NewsMissoula County


Missoula City Council briefed on coronavirus preparations

Missoula City Council Coronavirus Briefing
Posted at 2:23 PM, Mar 04, 2020
and last updated 2020-03-04 20:33:53-05

MISSOULA — Members of the Missoula City Council met with the Missoula City-County Health Department on Wednesday morning to discuss the latest on COVID-19, better known as coronavirus.

Health Promotion Division Director Cindy Farr and Health Director Ellen Leahy covered the current number of cases, how to take precautions, and Missoula planning and response along with testing availability, and the request for collaboration with the response.

City Counselor Gwen Jones says she is impressed with the proactive response across the community for a disease that is almost certain to impact the area in the days and weeks to come,

“I think the most important thing is that the entities in Missoula that should be working together are working together. So, MCPS, the University, the city, the county -- and when you combine all of these resources, I think you have a much better response for the community," Jones said. "And for them to be comparing notes and getting all the best practices down so that when this virus is in Missoula, we have the best response possible.”

Jones added that she is impressed with how well Missoula County Public Schools has been communicating with the schools to changing behavior patterns including stressing more hand-washing.

The US Centers for Disease Control and Prevention (CDC) has more information about coronavirus on their website, including the following:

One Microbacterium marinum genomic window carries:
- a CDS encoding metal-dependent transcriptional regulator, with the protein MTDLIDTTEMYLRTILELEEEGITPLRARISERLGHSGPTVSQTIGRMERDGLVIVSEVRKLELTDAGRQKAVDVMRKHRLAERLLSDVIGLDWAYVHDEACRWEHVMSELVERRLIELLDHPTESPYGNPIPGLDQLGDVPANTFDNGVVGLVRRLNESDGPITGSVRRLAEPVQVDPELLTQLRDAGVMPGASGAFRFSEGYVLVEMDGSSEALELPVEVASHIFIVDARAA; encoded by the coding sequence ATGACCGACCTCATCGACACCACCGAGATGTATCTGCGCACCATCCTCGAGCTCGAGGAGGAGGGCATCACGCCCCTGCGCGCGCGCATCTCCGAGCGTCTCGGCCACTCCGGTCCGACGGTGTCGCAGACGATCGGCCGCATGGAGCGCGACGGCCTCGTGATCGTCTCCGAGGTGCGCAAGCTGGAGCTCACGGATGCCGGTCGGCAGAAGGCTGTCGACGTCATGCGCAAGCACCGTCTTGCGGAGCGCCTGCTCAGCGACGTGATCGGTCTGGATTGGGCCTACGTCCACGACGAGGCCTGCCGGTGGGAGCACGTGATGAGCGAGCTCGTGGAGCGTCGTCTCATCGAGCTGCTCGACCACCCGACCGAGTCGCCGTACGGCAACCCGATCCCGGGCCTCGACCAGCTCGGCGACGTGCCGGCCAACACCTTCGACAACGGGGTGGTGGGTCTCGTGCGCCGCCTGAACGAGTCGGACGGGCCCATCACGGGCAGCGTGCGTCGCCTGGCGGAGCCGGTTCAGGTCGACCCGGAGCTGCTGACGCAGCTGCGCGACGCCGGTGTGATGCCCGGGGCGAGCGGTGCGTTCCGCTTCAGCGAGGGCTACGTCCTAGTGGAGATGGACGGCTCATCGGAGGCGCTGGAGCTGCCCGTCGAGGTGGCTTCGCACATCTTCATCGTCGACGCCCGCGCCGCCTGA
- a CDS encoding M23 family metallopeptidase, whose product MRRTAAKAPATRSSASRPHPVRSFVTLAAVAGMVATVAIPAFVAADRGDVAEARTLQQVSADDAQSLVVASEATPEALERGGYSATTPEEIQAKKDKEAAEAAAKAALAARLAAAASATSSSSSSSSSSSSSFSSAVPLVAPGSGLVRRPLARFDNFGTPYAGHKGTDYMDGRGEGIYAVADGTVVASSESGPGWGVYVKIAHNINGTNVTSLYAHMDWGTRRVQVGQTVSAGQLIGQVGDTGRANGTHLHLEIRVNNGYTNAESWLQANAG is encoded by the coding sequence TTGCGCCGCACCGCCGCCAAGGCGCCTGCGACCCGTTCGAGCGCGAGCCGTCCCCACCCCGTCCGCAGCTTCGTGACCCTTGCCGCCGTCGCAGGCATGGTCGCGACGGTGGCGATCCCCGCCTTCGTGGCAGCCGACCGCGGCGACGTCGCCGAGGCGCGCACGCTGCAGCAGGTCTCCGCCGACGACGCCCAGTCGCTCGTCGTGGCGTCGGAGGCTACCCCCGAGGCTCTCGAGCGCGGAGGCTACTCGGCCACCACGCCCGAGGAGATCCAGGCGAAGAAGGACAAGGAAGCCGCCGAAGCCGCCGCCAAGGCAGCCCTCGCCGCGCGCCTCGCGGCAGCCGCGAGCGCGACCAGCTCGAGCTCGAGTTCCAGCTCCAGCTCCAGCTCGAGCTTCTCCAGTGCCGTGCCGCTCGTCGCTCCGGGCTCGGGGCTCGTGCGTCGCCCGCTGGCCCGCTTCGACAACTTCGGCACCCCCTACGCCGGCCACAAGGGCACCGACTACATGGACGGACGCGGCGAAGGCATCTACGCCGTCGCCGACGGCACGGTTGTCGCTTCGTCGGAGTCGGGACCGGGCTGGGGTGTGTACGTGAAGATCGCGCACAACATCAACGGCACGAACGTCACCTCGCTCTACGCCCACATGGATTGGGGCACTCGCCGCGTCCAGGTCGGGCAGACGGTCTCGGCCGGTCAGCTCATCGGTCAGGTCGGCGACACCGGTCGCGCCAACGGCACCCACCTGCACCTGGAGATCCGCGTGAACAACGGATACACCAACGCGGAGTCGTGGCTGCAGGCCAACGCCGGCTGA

CDC is responding to an outbreak of respiratory disease caused by a novel (new) coronavirus that was first detected in China and which has now been detected in 60 locations internationally, including in the United States. The virus has been named “SARS-CoV-2” and the disease it causes has been named “coronavirus disease 2019” (abbreviated “COVID-19”).

On January 30, 2020, the International Health Regulations Emergency Committee of the World Health Organization declared the outbreak a “public health emergency of international concernexternal icon” (PHEIC). On January 31, 2020, Health and Human Services Secretary Alex M. Azar II declared a public health emergency (PHE) for the United States to aid the nation’s healthcare community in responding to COVID-19.

Source and Spread of the Virus

Coronaviruses are a large family of viruses that are common in people and many different species of animals, including camels, cattle, cats, and bats. Rarely, animal coronaviruses can infect people and then spread between people such as with MERS-CoV, SARS-CoV, and now with this new virus (named SARS-CoV-2).

The SARS-CoV-2 virus is a betacoronavirus, like MERS-CoV and SARS-CoV. All three of these viruses have their origins in bats. The sequences from U.S. patients are similar to the one that China initially posted, suggesting a likely single, recent emergence of this virus from an animal reservoir.

Early on, many of the patients at the epicenter of the outbreak in Wuhan, Hubei Province, China had some link to a large seafood and live animal market, suggesting animal-to-person spread. Later, a growing number of patients reportedly did not have exposure to animal markets, indicating person-to-person spread. Person-to-person spread was subsequently reported outside Hubei and in countries outside China, including in the United States. Some international destinations now have apparent community spread with the virus that causes COVID-19, meaning some people have been infected who are not sure how or where they became infected. Learn what is known about the spread of newly emerged coronaviruses.